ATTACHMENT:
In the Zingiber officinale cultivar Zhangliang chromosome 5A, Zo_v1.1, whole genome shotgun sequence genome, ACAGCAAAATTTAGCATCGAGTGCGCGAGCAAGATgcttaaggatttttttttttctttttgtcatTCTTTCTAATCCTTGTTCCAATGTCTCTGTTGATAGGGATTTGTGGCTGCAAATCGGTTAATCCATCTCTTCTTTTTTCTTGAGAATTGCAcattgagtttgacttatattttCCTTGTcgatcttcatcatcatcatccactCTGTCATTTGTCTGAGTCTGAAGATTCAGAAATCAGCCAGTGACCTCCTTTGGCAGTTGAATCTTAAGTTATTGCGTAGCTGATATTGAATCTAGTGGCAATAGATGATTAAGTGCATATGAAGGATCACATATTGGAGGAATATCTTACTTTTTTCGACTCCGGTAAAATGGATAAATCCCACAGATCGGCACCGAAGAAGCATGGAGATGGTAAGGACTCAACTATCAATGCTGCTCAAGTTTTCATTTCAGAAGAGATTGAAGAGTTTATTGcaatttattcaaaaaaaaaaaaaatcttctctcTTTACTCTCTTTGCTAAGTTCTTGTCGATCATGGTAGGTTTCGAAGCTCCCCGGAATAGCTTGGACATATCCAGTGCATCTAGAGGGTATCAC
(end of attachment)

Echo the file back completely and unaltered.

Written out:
In the Zingiber officinale cultivar Zhangliang chromosome 5A, Zo_v1.1, whole genome shotgun sequence genome, ACAGCAAAATTTAGCATCGAGTGCGCGAGCAAGATgcttaaggatttttttttttctttttgtcatTCTTTCTAATCCTTGTTCCAATGTCTCTGTTGATAGGGATTTGTGGCTGCAAATCGGTTAATCCATCTCTTCTTTTTTCTTGAGAATTGCAcattgagtttgacttatattttCCTTGTcgatcttcatcatcatcatccactCTGTCATTTGTCTGAGTCTGAAGATTCAGAAATCAGCCAGTGACCTCCTTTGGCAGTTGAATCTTAAGTTATTGCGTAGCTGATATTGAATCTAGTGGCAATAGATGATTAAGTGCATATGAAGGATCACATATTGGAGGAATATCTTACTTTTTTCGACTCCGGTAAAATGGATAAATCCCACAGATCGGCACCGAAGAAGCATGGAGATGGTAAGGACTCAACTATCAATGCTGCTCAAGTTTTCATTTCAGAAGAGATTGAAGAGTTTATTGcaatttattcaaaaaaaaaaaaaatcttctctcTTTACTCTCTTTGCTAAGTTCTTGTCGATCATGGTAGGTTTCGAAGCTCCCCGGAATAGCTTGGACATATCCAGTGCATCTAGAGGGTATCAC